Friday, 7 June 2019

List of Azure Region Codes for Azure 2019 DevOps Migration Tool (and TFSMigrator Tool)

Whilst using the Azure DevOps 2019 migration tool to move from an on-premise DevOps server to the cloud, you will be required to enter the desired destination region. Below is a list of all the valid entries as at June 2019:

CC = Central Canada
WEU = Western Europe
EA = East Asia
EAU = East Australia
CUS = Central US
MA = South India
SBR = South Brazil
WCUS = West Central US
UKS = UK South
EUS = East US
NCUS = North Central US
SCUS = South Central US
WUS2 = West US 2
GH = ?
EUS2 = East US 2

These values appear to come from the server and are not embedded in the tool - otherwise I'd be able to use Reflection to get more information! These region codes seem to be undocumented by Microsoft at present.

[Update - documentation has some more details - but doesn't cover off all available Region options - https://docs.microsoft.com/en-us/azure/devops/migrate/migration-import?view=azure-devops#supported-azure-regions-for-import)]

Deleting Azure Active Directory Tenant – Unable to delete all Enterprise Applications - Can't Delete Azure DevOps from within User Interface

Encountered an issue today with removal of an Azure AD Tenant that is no longer used. When attempting to delete the Azure AD Directory - I simply received warnings that I had to "Delete All Enterprise Applications" - with a warning status indicator.

When I tried to remove the single Azure Enterprise Application (Azure DevOps) - the Delete button was disabled. As you could imagine - this put me in a bit of a pickle!

The fix that worked for me is as follows:

1. Create a new Global Admin account in the Azure Active Directory you are trying to delete. Make sure you copy the temporary password as you'll need to log in with it.

2. To ensure you have the Azure AD Powershell extensions, Start Powershell and run:
Install-Module -Name AzureAD

3. Once done run Connect-AzureAD. You will be prompted to login. Login with the user you created and will be asked to change your password.


4. Run
Get-AzureADServicePrincipalto retrieve the Object Id of the Enterprise Application that you can't delete.

5. Run
Remove-AzureADServicePrincipal -objectid [enter objectid here] directly.

6. Remove your temporary user.

You should now be able to delete your Azure Active Directory (Azure AD) Tenant instance.

Source: https://blogs.msdn.microsoft.com/kennethteo/2017/09/19/deleting-azure-ad-tenant/

Wednesday, 13 June 2018

Forcing Synchronization of Display Name and Email from Active Directory without User Profile Synchronization - PowerShell Script

Just made this script to Synchronize Display Name and Email for all users in a root web if they have been updated in AD and aren't flowing through to your display name in SharePoint. This may be required if the user profile service is not set up or is failing. This problem is discussed in more detail at https://gallery.technet.microsoft.com/office/User-Information-List-in-8b420e8c

Add-PSSnapin "Microsoft.SharePoint.PowerShell"
#As discussed in https://gallery.technet.microsoft.com/office/User-Information-List-in-8b420e8c 

Write-Host  -ForegroundColor Yellow "-------------------Process Start---------------------------------------------------------------"
Write-Host  -ForegroundColor Yellow "This script will sync the AD display name and email from AD without running a user profile sync"
Write-Host  -ForegroundColor Yellow "As discussed in https://gallery.technet.microsoft.com/office/User-Information-List-in-8b420e8c" 
Write-Host  -ForegroundColor Yellow "-------------------Process Start---------------------------------------------------------------"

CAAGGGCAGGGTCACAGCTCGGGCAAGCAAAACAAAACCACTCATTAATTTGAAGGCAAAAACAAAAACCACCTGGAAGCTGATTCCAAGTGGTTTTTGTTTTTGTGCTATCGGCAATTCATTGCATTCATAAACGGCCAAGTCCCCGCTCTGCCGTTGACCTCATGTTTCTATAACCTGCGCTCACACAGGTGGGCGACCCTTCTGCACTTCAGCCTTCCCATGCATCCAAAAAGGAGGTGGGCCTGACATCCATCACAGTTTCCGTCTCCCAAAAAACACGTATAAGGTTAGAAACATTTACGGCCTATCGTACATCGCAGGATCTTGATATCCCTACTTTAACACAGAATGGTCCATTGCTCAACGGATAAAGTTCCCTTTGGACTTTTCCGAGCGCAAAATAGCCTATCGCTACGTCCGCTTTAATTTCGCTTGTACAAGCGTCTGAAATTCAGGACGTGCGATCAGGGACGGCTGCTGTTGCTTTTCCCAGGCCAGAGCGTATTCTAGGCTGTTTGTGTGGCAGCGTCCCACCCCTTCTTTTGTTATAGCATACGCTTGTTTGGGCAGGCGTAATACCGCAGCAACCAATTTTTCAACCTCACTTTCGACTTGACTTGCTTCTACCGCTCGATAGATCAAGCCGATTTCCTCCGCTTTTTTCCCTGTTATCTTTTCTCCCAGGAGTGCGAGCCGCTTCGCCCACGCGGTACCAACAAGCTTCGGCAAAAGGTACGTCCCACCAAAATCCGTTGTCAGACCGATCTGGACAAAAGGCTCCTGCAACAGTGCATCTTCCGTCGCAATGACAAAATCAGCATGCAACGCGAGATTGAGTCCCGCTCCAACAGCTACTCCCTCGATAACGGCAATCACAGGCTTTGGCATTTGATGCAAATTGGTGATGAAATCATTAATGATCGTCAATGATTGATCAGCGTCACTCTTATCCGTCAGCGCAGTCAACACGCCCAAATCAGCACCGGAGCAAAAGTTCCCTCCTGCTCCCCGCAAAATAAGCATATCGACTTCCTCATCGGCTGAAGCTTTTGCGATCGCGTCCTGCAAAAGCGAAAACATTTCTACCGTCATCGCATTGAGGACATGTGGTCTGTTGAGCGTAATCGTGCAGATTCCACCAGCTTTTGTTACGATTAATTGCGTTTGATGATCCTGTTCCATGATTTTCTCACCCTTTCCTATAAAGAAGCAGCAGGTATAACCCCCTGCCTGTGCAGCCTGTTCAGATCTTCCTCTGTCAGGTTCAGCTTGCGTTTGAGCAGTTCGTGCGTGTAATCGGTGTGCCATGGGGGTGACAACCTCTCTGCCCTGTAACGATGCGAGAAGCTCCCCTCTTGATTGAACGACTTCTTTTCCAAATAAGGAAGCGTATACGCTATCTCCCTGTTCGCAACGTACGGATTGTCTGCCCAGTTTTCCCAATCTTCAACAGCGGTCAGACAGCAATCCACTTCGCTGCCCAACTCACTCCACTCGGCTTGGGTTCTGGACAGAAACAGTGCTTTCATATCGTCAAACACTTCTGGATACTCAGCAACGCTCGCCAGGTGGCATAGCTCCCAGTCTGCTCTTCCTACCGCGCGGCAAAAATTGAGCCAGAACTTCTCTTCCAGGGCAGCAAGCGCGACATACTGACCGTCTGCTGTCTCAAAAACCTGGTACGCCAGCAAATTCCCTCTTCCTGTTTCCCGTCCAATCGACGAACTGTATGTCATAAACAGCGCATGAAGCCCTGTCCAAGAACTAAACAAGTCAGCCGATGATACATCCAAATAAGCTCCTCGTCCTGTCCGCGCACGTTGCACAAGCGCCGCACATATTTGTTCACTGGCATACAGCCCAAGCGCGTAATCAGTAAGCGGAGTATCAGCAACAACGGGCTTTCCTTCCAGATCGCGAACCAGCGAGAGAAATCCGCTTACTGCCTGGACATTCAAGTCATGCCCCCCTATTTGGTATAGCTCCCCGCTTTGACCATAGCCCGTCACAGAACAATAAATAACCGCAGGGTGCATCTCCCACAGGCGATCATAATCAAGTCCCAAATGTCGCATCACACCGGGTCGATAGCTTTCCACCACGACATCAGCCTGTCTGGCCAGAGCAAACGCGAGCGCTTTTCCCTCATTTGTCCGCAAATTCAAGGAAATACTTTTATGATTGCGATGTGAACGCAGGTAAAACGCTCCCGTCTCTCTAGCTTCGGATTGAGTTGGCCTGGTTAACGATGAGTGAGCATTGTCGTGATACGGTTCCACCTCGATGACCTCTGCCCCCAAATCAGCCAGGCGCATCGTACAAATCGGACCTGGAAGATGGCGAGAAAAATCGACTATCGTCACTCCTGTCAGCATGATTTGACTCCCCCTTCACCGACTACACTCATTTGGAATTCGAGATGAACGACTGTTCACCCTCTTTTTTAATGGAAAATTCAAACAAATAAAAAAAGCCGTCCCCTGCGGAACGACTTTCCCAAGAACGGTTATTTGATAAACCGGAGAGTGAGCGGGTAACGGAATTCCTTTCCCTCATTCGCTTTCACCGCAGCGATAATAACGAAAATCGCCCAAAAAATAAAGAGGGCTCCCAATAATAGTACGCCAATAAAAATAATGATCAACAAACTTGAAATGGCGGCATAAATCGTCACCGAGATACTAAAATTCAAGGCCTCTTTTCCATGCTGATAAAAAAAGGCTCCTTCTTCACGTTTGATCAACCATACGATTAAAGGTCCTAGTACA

$stopWatch = [Diagnostics.Stopwatch]::StartNew()

$rootWeb = Get-SPWeb "https://demo01.berkeleyit.com/"
ForEach ($user in $rootWeb.AllUsers)
{
    Write-Host  -ForegroundColor Green "Syncing Email and DisplayName with Active Directory... for $user" 
    Set-SPUser -Web $rootWeb -identity $user.UserLogin -SyncFromAD
}

$stopWatch.Stop()

$timeTaken = $stopWatch.Elapsed

Write-Host  -ForegroundColor Yellow "-------------------Process Completed in $timeTaken second(s)------------------"

Wednesday, 28 March 2018

TypeScript - Importing jQuery TypeScript Definitions (d.ts) for Visual Studio 2017

TypeScript is building in popularity and JQuery is remains one of the most popular JavaScript frameworks. Consequently you will typically want to use them together in the same project at one stage or another.
If you do want to use JQuery within your TypeScript files in Visual Studio 2017, you need a "DefinitelyTyped" definition specifically for jQuery. This will allow Visual Studio to correctly recognise jQuery objects when validating and compiling (or transpiling based on your preferred terminology).


To do this, just download the TypeScript definitions (d.ts) for jQuery through the Nuget Package Manager (npm) UI or with the Nuget package manager console, use the following command:

Install-Package jquery.TypeScript.DefinitelyTyped

Now the typescript compiler will recognise your jQuery calls:


DDK

Friday, 1 September 2017

BOSE QuietComfort 35 - How to Tell You Have a Fake set of BOSE Headphones

I've had fake MicroSD cards sent to me previously when bought online - but the attention to detail in the fake BOSE QC35 headphones I recently received was amazing.

After ordering my Bose QuietComfort 35 noise-cancelling headphones off Ebay, I was surprised how slick they looked - but the positive impression did not last. Once I plugged them in and charged them up it became painfully apparent that the electronics inside them were not up to scratch:

1) They would cut out intermittently from the Bluetooth connection.
2) The noise cancellation was ineffective. I've used the QC25 headphones before and it is clear when the noise cancellation is turned on and off (thinking night and day). When noise cancellation is on, it reminds me of when people go deaf (in movies like "Saving Private Ryan" or "Dunkirk") from the concussive effects of a grenade or bomb (yes they're that good!).